• CricketChat on July 9, 2011, 13:47 GMT

    Chanderpaul looks definitely past his best. His struggles at the crease are painful to watch. He is already out of plans for shorter formats. Great fighter that he was, it would be sad to see him getting dropped and dumped out int. cricket. He should retire gracefully at the end of WI-Ind tour.

  • on July 9, 2011, 12:48 GMT

    another interesting stat about chanderpaul.. he has the fourth fastest test century... he knows how to play quick.. but has limited his stroke play too much...

  • anurag4u10 on July 9, 2011, 8:40 GMT

    i remember some of d chandrapaul's odi innings in which he scored runs bt wi lost. dere were 2 back 2 back mtchs against india one in which chandu carried his bat wd 149 n.o. chasing 339 wi lost by 14 runs chandu played well bt culd nt accelerate at all. in d nxt mtch he made 66 and fell as d lst wkt while chsing 190 odd runs wi lost by 20 runs. in 2008 in a mtch against aus, wi were in commandin position and chandu was on crease at dat point ma frnd said dat wi will win easily bt i casually replied nt necessary chandu is still dere nd to everybdys surprise wi lost 4m nowhereby 1 run

  • on July 9, 2011, 8:13 GMT

    he needs to up the scoring rate to nearer 55-60, he is a good enough player to do play that way, i have seen him take attacks apart in ODI's (remember aus v wi DLF cup a few years back) . He is leaving FAR FAR TOO MANY BALLS , most of those wide balls are free hits, yet he is leaving them... also he is getting bogged down by spinners so much, maybe he cud move up the order to play more quick bowling, tho id have darren bravo at 3. that means either opening or number 4 for chanders. He's a good player and as long as WI selectors have patience it wont be long be4 he churning out hundreds again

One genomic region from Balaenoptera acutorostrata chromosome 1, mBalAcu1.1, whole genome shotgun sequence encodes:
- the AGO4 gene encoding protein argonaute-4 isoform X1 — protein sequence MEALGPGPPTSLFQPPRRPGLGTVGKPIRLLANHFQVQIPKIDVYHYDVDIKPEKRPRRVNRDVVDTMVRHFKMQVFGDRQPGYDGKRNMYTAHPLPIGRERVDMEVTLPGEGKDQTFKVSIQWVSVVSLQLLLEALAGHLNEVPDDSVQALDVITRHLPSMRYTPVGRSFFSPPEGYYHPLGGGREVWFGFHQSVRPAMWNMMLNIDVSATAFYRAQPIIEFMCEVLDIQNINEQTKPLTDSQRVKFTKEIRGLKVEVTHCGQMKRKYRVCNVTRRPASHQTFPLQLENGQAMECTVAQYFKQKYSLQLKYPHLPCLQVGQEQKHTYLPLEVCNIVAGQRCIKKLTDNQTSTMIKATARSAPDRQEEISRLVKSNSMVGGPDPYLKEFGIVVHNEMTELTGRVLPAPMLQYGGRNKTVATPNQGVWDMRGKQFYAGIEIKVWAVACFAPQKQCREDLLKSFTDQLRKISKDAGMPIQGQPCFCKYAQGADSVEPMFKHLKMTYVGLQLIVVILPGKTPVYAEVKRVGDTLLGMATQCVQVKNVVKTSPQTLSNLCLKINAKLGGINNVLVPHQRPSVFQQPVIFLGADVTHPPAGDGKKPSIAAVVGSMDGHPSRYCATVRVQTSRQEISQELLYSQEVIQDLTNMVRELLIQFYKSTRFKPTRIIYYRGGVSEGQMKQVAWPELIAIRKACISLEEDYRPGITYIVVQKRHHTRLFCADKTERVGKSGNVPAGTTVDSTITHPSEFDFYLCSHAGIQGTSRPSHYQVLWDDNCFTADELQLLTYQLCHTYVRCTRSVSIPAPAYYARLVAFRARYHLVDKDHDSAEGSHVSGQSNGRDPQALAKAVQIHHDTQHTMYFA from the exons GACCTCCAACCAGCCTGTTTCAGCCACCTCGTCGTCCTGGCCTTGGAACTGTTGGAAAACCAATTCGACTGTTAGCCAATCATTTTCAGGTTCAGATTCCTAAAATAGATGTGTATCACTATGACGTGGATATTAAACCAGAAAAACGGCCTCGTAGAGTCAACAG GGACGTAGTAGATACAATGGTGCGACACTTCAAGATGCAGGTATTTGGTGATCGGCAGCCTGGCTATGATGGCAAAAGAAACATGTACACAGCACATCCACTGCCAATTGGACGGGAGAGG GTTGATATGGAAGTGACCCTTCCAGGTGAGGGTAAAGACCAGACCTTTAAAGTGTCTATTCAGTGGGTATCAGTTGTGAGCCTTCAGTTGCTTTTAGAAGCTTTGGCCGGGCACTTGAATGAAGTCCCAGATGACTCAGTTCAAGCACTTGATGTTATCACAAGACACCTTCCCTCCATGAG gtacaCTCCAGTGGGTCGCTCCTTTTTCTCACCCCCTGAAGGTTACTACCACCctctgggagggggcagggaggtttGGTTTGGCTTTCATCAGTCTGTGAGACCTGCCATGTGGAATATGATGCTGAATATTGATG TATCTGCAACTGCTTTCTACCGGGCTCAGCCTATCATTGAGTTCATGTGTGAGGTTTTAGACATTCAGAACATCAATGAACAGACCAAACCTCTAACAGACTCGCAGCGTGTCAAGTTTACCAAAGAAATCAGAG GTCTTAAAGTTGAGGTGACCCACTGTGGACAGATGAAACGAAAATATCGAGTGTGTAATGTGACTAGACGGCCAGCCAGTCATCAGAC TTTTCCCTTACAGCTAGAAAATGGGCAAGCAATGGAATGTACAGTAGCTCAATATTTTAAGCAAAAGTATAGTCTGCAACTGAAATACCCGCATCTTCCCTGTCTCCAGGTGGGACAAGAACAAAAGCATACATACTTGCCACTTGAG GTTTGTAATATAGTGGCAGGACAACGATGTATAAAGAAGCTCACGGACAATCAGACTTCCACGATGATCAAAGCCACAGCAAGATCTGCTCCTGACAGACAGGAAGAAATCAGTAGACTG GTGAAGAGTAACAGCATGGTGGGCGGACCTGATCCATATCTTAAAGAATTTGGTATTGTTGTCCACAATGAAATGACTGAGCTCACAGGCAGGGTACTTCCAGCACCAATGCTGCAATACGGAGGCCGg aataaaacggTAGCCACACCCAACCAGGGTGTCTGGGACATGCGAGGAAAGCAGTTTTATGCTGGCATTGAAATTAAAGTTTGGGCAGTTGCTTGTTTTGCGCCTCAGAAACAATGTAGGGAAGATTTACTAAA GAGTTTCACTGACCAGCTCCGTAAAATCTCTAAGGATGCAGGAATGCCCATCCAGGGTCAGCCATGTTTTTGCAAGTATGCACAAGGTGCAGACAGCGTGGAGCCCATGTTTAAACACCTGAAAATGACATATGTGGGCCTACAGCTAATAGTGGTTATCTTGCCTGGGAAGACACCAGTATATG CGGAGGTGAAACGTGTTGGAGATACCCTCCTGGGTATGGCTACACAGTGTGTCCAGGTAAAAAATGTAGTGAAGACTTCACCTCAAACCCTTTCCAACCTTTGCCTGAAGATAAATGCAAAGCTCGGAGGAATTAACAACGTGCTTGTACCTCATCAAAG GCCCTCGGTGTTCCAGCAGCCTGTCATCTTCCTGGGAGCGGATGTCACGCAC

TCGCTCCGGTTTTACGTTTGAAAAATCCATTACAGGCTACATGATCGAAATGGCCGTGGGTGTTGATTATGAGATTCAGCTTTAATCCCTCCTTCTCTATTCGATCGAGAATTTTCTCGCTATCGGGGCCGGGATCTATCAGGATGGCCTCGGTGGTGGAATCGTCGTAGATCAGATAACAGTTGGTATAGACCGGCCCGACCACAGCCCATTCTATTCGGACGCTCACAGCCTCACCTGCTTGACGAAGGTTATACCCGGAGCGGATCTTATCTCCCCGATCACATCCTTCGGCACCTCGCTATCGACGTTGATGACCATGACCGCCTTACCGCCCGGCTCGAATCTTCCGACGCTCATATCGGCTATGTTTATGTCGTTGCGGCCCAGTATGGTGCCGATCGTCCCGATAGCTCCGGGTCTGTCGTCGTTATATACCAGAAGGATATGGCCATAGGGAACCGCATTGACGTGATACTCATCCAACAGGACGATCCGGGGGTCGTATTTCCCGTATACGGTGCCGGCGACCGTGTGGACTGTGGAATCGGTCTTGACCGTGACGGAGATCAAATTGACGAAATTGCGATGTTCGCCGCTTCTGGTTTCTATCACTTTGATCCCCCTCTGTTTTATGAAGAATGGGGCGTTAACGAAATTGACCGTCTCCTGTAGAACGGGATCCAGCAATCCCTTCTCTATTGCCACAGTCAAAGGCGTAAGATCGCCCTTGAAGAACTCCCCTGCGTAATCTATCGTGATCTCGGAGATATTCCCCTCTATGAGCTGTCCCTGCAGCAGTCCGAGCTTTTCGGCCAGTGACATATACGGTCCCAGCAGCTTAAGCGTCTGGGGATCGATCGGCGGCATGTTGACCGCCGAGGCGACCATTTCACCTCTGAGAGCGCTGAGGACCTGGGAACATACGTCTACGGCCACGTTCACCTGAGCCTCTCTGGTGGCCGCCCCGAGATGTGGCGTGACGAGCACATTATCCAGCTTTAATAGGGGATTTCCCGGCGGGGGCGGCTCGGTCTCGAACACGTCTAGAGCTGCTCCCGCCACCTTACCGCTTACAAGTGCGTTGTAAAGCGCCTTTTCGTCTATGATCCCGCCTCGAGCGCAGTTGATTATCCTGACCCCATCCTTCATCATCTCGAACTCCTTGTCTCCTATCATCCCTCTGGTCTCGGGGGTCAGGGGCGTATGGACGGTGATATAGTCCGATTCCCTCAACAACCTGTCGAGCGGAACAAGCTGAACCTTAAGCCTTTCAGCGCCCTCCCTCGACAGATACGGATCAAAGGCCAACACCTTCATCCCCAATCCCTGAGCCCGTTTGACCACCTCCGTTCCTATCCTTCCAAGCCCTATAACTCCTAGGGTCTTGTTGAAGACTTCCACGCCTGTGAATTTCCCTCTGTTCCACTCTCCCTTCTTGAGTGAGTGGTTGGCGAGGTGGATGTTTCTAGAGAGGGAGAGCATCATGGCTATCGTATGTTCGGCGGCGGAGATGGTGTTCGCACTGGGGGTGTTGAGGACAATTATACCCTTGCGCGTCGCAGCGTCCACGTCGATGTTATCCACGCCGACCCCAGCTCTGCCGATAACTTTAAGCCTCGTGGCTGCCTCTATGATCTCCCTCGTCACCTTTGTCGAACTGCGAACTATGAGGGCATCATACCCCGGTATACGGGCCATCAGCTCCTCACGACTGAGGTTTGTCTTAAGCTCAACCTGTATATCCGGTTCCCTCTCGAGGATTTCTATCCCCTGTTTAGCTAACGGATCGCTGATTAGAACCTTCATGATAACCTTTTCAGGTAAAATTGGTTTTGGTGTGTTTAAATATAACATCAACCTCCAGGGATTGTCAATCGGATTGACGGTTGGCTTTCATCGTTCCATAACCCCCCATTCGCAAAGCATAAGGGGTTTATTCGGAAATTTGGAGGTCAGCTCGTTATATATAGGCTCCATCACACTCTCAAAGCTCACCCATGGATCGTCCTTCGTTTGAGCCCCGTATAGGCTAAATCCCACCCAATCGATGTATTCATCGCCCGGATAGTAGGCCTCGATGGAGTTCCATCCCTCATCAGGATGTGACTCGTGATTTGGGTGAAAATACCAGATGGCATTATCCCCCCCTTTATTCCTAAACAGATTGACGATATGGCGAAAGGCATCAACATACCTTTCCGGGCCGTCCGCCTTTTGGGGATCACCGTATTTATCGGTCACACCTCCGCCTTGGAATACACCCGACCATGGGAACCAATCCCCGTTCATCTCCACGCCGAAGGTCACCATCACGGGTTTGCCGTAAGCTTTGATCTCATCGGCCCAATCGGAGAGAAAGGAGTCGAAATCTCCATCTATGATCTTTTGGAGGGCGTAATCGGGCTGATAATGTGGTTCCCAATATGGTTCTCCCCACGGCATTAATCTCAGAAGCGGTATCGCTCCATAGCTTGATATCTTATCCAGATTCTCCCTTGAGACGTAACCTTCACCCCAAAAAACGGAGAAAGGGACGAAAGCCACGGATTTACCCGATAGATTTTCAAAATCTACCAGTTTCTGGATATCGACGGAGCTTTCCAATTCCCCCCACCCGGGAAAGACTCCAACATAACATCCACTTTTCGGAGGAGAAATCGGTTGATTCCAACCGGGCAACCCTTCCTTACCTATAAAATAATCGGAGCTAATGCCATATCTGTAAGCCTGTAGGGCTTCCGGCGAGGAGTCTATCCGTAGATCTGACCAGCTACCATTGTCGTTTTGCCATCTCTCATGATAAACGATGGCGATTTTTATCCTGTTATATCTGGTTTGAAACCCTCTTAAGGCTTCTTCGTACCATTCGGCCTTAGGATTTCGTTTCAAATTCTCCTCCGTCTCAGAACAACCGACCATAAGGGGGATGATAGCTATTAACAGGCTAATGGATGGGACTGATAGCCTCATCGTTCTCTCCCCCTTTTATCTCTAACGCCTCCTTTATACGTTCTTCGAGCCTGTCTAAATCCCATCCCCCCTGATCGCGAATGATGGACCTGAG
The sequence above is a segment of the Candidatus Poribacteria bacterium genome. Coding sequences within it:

• wifan69 on July 9, 2011, 1:41 GMT

    everyone thats against shiv batting...u should consider the fact that the west indies team isn't wat it was in the pass yrs... he is under pressure from the board to perform....that the board is telling him how to bat and by the time he comes in to bat most of the main batsmen are out...we all have a right to comment but some of u should think the make ur stupid statements...

  • on July 9, 2011, 0:22 GMT

    when your batting line up is changed due to inferior captaincy and management as well as poor board support, you relaise you have to fight even harder. While he is not scoring fast, put in his position with a top 6 batting line up of Barath, Powell, Edwards, Bravo Dn, Samuels wouldnt you bat to hold them up? Gayle, Deonaraine, Nash, Sarwan, Brave (Dw), all should be there? But why not? The culling of test class players is stupid and mindless. Please talk about what WI can do to remove the whole management setup and bring back players who can make a difference. The team has yest to pass 300, and it is ridiulos. given the class and depth...

  • ranpath on July 8, 2011, 20:21 GMT